IN THE END/ BEGINNING AND AT THE END/ BEGINNING
The expression “in the end” refers to the final results of some action and is translated as “finally”:
He didn’t want to come at first, but we talked a lot, and in the end, he agreed.
“At the end” has a literal meaning and refers to the last action or last place:
The answers can be found at the end of the chapter.
Analogously looks the difference between expressions “in the beginning (initial stage)” and “at the beginning (literally).”
ON TIME AND IN TIME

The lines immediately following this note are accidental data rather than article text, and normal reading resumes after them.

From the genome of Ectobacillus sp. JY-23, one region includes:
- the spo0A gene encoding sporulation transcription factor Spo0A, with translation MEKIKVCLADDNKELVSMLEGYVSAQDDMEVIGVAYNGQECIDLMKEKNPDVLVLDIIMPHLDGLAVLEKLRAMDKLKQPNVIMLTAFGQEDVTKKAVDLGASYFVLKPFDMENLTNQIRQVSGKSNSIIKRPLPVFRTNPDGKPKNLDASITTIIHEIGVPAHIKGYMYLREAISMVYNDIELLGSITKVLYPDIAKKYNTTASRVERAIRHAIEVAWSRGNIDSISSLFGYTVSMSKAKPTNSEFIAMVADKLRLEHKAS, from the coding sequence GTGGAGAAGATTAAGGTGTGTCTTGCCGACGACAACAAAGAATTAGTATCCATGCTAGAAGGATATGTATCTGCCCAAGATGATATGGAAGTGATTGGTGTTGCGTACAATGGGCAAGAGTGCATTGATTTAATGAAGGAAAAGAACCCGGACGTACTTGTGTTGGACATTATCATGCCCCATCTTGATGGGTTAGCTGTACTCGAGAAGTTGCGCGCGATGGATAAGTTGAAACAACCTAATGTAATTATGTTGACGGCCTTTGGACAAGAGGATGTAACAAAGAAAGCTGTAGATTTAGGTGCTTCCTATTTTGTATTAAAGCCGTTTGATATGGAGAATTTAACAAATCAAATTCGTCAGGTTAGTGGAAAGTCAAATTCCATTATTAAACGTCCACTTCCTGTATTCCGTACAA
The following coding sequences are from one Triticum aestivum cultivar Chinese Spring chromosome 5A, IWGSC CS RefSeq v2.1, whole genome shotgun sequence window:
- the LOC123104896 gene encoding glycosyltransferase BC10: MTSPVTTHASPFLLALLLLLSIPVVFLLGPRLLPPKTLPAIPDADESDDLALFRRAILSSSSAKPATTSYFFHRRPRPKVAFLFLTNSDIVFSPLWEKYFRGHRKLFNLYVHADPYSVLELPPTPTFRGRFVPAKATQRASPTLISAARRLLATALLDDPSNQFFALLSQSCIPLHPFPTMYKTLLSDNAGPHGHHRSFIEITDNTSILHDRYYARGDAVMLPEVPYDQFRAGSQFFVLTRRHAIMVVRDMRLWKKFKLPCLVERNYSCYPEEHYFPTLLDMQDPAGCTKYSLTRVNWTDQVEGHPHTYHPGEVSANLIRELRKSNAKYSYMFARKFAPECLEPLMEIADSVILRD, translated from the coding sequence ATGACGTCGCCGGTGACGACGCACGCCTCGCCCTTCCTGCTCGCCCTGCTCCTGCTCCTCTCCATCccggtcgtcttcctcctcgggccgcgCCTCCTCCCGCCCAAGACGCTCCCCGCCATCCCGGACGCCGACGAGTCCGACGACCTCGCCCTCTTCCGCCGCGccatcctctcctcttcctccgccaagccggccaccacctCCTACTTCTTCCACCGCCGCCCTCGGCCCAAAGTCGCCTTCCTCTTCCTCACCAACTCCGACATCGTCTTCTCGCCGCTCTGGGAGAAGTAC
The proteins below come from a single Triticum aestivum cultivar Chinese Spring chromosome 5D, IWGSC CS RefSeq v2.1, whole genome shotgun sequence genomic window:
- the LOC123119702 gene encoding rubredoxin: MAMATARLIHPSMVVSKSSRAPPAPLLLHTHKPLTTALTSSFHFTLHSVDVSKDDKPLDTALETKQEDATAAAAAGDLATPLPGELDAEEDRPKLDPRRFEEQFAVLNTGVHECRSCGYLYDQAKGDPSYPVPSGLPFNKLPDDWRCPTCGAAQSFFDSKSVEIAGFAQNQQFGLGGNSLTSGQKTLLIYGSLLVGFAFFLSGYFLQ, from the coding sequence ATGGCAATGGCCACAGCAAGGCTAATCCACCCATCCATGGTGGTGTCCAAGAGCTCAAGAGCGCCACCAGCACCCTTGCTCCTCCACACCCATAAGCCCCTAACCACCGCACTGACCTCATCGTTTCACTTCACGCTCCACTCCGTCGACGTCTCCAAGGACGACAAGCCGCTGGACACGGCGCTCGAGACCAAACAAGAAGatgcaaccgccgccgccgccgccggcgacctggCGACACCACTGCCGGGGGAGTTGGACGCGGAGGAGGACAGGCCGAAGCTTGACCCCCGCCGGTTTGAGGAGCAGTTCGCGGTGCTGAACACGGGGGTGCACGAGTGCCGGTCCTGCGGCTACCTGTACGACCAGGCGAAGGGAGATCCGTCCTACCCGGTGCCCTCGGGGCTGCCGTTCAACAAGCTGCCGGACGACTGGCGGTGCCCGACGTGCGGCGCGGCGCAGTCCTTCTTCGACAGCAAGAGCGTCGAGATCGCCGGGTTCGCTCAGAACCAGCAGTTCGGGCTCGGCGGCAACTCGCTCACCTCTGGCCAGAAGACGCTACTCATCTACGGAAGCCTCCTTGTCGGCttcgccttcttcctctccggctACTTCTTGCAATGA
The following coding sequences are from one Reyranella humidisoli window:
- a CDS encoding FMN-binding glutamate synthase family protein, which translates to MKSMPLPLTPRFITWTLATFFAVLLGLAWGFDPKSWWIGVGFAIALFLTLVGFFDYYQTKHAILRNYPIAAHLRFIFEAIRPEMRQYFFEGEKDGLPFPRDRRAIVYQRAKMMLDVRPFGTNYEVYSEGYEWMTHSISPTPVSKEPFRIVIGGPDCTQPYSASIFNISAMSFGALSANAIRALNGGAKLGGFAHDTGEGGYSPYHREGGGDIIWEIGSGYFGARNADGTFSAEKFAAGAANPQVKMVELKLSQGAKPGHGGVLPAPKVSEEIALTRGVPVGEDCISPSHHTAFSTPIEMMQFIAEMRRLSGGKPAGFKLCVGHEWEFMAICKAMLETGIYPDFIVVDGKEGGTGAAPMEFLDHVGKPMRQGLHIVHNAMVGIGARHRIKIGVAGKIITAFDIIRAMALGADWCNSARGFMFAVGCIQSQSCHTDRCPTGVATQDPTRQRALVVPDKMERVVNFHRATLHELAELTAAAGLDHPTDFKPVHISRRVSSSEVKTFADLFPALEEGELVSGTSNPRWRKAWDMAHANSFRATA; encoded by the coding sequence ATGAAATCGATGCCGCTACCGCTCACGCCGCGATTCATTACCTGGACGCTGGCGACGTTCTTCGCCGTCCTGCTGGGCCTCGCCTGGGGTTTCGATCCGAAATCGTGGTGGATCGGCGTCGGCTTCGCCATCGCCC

“On time” refers to punctuality:
The train departed on time, so we caught our plane without problems.
“In time” means “not late” so then not later than scheduled part of a day or maybe even sooner:
We arrived at the station in time to buy some snacks and magazines.
ON THE WAY AND IN THE WAY
“On the way” refers to a stretch of road between two points and is translated as “about to arrive”:
I bought milk on the way to work.
“In the way” refers to some obstacle blocking the door:
We couldn’t drive any further because there was a fallen tree in the way.
AFTER AND AFTERWARDS
“After” is a preposition always appearing with other words – it may be a noun, gerund form or pronoun.
Don’t go swimming after dinner/eating.
Don’t have dinner and go swimming after it.
“Afterwards” is an adverb not requiring any other words.
Don’t have dinner and go swimming afterwards.